My Fear of Missing Out

04 September 2017

Michelle Norman explores the perils of decision-making in a world of endless choice…

One thing you should know about me is that I’m an acute sufferer of FOMO – otherwise known as the ‘Fear of Missing Out’.  I think it stemmed from my childhood and being the youngest of 3 children.  We always had to share, and my parents would rotate which one of us got to divide the spoils.  That person would also be the last to choose their own portion, so you had to get it right.  I remember watching my brother spending hours cutting a cake to make sure each slice was perfectly equal.  As a result, missing out was instilled in me as something to be avoided at all costs.

My condition has a big impact on my purchasing behaviour – and I know I’m not alone… In an environment of limited choice, FOMO is a brand’s best friend.  My FOMO-induced purchases have included a one-off, vinyl embossed , 1950’s Del Boy cocktail bar for my house, a unique antique bed at a great price (that sadly turned out to from a doll’s house), and endless items from Duty Free simply because, well, they’re duty free. 

But when choices proliferate, as they do in our information society, FOMO can have the opposite effect.  After all, how can I commit to one car, one holiday or even one perfect party frock, when there could be something better out there for me?  And if I don’t have time to analyse the myriad of choices I’m presented with – and let’s face it, who does – then it’s often easier to buy nothing at all. 

Some of you here may have heard of the jam experiment, back in 1995?  To summarise it in a nutshell, customers were presented with 2 different displays of jam; one had 24 flavours and the other had just 6.  When stopping to taste the jams, the display with 24 jams attracted more customers but when it came to making an actual purchase, there was a big difference.  From the table of 6 jams, 11% made a purchase.  From the table of 24 jams, it was just two per cent.  The clear message here was that, even though consumers allegedly want more choice, too much choice makes it too hard for them to commit.  The jam study has been criticised more recently for failing to take into account factors like the importance of the purchase decision and the consumers’ familiarity with the category – and those are very fair critiques – but the central premise is hard to dispute.

I’m a natural adventurer and holidays are my thing, and the internet has made so many opportunities available to us.  But, for me, the risk of not making the best possible choice for my holiday leaves me completely paralysed.  And don’t be deceived: all 5 star hotels are not the same.  Ratings are wildly abundant and inconsistent – and even if they weren’t, I’m putting my holiday choice in the hands of complete strangers.   I’ve been burned many times in my quest for the perfect stay.  Once, after endlessly Googling and studying reviews, I booked the best suite in a boutique country hotel for an anniversary, only to arrive and find I was staying in a prefab annexe where breakfast was a long life roll and a pack of butter in the fridge.  Another time, after months of searching, I found an online deal offering Nirvana on a Butlin’s budget in Cyprus.  My whole family and I arrived at the kind of hotel you immediately want to leave.  There followed a trek around Cyprus to find an alternative, in peak season, and we ended up paying double the pre-deal cost of the holiday.  After that I kept thinking, I really need someone to funnel all this information for me, who would do something like that?  And it struck me: oh yeah, a travel agent… We think differently now, but does that mean we get a better deal?  Are we happier?  Or do we need a helping hand…?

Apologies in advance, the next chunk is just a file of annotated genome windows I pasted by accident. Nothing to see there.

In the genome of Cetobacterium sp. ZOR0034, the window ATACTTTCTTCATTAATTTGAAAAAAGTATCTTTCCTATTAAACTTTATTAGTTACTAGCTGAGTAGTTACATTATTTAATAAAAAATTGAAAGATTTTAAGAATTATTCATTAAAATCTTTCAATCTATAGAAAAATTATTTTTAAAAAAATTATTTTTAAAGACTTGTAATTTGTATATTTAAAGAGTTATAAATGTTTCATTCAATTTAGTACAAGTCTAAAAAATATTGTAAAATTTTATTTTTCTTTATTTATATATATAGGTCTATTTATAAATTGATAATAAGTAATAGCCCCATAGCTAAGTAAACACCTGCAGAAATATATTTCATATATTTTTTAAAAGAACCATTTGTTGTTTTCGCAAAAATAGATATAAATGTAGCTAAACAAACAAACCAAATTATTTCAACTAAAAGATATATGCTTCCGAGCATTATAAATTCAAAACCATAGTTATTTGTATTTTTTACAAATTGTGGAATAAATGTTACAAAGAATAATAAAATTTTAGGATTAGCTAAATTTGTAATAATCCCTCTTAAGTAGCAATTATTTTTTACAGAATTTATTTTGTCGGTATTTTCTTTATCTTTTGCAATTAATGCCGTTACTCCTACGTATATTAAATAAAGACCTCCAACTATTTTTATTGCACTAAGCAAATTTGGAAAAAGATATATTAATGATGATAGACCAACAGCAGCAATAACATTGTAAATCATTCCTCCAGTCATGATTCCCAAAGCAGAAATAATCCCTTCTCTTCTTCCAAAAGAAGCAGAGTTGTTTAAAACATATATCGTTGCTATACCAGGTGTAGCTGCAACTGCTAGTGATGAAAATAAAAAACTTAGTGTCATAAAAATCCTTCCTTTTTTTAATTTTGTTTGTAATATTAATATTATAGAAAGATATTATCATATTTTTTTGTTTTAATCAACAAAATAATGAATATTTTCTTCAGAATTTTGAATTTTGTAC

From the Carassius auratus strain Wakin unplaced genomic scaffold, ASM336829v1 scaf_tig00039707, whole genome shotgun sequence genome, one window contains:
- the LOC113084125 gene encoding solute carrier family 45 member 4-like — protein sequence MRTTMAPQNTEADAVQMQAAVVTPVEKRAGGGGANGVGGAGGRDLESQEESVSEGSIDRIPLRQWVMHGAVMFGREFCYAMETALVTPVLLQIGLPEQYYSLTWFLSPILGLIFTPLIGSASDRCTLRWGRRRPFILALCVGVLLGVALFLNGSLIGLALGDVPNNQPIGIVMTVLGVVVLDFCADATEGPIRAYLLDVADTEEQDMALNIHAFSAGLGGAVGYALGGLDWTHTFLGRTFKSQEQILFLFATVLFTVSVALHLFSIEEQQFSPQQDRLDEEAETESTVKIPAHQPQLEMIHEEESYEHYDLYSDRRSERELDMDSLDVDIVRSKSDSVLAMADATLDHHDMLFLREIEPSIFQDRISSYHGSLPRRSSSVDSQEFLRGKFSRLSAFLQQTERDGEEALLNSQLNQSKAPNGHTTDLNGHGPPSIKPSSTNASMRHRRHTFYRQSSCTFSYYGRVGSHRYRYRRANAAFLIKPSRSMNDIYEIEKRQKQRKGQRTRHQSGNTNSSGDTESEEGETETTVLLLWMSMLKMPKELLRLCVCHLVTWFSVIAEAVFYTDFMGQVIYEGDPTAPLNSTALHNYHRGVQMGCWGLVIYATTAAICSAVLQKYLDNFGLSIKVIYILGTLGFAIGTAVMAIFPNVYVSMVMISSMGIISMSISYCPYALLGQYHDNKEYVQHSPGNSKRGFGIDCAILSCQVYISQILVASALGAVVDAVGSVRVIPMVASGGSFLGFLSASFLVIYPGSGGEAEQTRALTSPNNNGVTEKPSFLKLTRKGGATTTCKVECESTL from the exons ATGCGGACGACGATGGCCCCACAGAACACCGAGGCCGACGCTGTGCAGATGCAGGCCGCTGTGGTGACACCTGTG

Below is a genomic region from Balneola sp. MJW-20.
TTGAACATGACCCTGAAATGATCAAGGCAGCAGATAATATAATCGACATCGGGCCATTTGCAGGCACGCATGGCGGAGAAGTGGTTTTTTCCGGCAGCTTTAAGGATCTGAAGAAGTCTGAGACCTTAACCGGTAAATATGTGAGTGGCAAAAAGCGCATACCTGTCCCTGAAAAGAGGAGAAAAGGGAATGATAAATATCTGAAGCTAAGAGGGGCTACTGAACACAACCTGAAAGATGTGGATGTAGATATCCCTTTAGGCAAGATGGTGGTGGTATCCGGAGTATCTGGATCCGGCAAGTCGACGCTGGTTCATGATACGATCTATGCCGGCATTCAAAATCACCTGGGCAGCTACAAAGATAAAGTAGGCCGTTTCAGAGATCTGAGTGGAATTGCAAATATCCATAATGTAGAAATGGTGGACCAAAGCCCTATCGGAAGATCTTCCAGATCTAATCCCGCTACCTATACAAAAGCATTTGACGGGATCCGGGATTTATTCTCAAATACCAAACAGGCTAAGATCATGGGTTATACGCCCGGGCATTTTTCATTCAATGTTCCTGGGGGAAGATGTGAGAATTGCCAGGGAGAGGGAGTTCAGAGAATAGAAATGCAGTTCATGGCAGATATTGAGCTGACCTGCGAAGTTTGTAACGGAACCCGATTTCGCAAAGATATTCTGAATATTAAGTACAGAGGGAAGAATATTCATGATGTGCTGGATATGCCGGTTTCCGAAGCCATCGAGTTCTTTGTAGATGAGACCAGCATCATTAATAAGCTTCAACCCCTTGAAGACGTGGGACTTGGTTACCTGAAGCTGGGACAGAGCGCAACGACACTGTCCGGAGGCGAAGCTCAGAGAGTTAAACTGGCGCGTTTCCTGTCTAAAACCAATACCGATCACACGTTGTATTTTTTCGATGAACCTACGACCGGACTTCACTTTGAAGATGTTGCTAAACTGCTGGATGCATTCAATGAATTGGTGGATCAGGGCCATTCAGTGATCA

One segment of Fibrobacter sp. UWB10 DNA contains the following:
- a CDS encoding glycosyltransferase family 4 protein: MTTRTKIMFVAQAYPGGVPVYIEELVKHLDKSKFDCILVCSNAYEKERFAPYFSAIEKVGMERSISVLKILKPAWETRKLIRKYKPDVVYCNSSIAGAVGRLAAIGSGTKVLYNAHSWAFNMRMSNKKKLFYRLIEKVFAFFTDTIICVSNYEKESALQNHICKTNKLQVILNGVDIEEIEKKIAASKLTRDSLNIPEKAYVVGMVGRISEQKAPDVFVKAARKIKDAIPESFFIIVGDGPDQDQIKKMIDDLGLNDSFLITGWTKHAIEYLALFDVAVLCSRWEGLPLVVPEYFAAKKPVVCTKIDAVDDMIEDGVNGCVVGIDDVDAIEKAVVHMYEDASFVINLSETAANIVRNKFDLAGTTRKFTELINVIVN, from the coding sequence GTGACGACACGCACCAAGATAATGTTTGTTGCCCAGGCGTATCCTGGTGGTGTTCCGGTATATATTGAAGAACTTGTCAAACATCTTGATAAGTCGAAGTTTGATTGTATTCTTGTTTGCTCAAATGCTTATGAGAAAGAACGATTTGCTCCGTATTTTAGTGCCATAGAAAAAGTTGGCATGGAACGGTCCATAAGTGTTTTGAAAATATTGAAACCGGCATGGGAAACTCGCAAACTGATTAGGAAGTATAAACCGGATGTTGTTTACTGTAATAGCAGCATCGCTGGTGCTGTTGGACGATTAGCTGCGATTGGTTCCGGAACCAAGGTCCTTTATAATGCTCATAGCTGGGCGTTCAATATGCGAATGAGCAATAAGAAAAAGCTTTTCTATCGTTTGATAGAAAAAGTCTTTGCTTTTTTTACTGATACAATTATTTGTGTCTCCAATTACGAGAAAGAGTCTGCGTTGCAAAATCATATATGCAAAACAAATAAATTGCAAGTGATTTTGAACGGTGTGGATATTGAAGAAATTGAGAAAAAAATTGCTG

I think so.  Once I was given the gift of a session with a personal stylist who hit me with the message, “These were fine 10 years ago when they were in style and you were thinner”.  I ended up with a whole new wardrobe, and whilst it hit my wallet and my pride, it was a revelation to have someone who could make sensible, rational, informed choices on my behalf.

Obviously having a permanent stylist or butler or personal assistant isn’t an option for most of us.  And not everyone behaves like me, so we can’t take a one-size-fits-all approach.  But choice paralysis is a reality that today’s customers are facing.  I believe that the brands that address this, the ones that genuinely help make consumers’ lives easier and better, are the ones that will flourish.   

Michelle Norman
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